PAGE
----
Is this nitrogen deficiency?

tonyb416(z5-6 NJ)October 12, 2010

Does this look like nitrogen deficiency?

This is my three year old calamondin tree. It's in a CHC mix (3:1) with peat. I fertilize it with Dynamite Palm and Citrus (13:5:11), with the following elements:

Magnesium: 3.03%

Sulfur: 4.5%

Iron: 0.175%

Manganese: 0.05%

Molybdenum: 0.15%

The leaves have been slowly turning yellow (new and old growth). New growth emerged yellow, got some green, then turned mostly yellow.

Any suggestions?




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It looks like a Nit its leaves are a bit curled. Is your citrus outside, and if so, did it frost?

Fruit look nice and green..sometimes when a plant fruits/flowers, the production takes nutrients from foliage, and goes towards fruits/flowers.
Perhaps a citrus fruit spray will help. It contains extra nutrients/minerals citrus require. Toni

    Bookmark   October 12, 2010 at 5:25PM
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Toni - is there anything visibly that distiguishes a nitrogen deficiency from other types of nutrient deficiencies?


    Bookmark   October 12, 2010 at 5:50PM
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Hi Tony..

If it were me, instead of adding more of one particular nutrient, I would first start watering with vinegar in your water ASAP...If the mix has a pH higher than your tree requires, most likely due to the CHC's, it will correct it very quickly..I would also leech the mix for a good minute or so with fresh water..

Better yet, I would throw that mix out before the onset of winter stresses it even further, while there is time, and put it in a good mix without the CHC's, since I am afraid you might not be aware of the disadvantages and the negative affects that the CHC's can cause on your tree until just now, or know how to correctly use them..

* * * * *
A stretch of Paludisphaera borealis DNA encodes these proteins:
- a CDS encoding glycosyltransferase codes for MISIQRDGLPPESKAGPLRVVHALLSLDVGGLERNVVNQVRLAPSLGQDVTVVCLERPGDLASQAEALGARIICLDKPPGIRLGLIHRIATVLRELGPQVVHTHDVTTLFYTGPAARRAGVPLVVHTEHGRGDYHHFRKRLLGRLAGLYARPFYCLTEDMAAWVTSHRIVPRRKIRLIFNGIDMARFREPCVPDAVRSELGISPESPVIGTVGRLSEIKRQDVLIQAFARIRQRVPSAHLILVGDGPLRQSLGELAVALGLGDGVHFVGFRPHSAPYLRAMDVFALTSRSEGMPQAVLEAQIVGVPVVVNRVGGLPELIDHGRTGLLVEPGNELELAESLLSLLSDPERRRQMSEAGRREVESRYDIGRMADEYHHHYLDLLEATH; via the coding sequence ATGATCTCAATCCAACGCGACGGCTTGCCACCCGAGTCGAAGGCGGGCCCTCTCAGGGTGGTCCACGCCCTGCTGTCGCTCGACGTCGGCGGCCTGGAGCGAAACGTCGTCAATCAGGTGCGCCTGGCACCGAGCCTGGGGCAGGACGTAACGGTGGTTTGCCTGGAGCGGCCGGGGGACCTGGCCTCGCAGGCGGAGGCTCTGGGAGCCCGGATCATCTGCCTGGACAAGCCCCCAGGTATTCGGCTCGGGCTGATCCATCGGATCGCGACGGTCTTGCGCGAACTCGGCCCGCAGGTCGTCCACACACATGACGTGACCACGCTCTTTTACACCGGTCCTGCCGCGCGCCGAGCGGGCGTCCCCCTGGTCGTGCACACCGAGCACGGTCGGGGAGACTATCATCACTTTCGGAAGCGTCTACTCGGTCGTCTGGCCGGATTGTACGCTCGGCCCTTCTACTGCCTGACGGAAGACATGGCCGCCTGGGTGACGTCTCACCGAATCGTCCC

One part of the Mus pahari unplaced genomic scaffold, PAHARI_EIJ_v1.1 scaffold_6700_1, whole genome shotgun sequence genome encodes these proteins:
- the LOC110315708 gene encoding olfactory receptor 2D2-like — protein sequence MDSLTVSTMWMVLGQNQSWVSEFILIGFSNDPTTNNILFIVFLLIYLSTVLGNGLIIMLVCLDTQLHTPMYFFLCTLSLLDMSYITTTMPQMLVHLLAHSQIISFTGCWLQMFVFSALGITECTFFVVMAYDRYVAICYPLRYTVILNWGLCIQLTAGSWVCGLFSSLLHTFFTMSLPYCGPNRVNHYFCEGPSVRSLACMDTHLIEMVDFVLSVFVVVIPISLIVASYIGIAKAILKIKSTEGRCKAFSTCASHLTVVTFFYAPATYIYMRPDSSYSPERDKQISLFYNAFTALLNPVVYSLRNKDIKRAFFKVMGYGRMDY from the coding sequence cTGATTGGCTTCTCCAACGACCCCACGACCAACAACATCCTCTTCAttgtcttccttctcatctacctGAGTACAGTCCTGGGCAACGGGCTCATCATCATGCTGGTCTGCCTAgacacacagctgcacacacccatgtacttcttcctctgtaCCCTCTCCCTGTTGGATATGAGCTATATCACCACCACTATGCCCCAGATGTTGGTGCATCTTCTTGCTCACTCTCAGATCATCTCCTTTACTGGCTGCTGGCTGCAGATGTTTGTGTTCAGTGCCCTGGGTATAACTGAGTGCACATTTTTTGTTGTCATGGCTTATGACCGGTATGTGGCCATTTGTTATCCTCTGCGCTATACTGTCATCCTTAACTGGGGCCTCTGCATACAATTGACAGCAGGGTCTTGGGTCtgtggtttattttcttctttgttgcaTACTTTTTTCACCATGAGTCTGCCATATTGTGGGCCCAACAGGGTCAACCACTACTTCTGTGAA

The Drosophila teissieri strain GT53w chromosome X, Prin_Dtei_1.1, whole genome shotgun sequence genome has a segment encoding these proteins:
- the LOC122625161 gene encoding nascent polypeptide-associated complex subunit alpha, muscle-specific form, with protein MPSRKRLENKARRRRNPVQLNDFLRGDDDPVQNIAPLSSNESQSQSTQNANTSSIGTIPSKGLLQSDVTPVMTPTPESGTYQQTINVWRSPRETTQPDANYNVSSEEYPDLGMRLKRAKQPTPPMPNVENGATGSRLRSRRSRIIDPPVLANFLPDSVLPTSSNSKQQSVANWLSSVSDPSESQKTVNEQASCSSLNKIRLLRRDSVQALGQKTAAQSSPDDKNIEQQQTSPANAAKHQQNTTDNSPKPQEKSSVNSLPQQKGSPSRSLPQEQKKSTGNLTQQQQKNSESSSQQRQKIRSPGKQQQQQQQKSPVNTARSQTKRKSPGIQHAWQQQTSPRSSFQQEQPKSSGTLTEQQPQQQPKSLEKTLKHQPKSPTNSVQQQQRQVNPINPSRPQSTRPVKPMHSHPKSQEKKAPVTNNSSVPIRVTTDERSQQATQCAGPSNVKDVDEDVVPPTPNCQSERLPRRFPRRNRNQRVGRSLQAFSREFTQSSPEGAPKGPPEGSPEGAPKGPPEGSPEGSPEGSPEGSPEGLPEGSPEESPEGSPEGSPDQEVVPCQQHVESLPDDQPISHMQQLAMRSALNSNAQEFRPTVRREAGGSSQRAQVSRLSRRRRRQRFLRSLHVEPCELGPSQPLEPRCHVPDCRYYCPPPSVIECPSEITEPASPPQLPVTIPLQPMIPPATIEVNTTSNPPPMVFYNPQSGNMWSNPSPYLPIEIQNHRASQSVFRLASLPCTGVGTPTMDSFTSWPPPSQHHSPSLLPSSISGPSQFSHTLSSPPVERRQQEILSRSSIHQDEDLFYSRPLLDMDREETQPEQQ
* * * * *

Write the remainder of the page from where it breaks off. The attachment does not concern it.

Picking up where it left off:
Watch out that you do not over fertilize creating an ever further problem..

Hi Toni..:-))))


    Bookmark   October 12, 2010 at 6:35PM
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Hi,does vinegar help to make your mix the right Ph if its more of an alkaline mix? Does it create the correct PH in your pot?
How much would you put in a 5 litre water can? cheers Jon

    Bookmark   October 13, 2010 at 4:28AM
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tonyb416(z5-6 NJ)

This sounds more serious than I thought. Could you be more specific about the vinegar to water mix. Do you suggest white vinegar.

Also, could you direct me to an appropriate substitute for the CHC mix?

Thanks much! Hopefully I can still save it.

    Bookmark   October 13, 2010 at 11:51AM
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Hi Tony..

Here is a link that might be very helpful to you in your search for a good mix...

If you find it is too much for you, then I would definately say that your plants would do much better in a bagged sollless mix that contains some sort of pine or fir bark, "High Quality", preferrably one from a nursery supplier or from a nursery itself..

I would check the ingredients on the bag and based on your growing area, conditions, read the contents and see how much peat as compared to bark it has..I tend to purchase those with a higher amount of bark verses peat..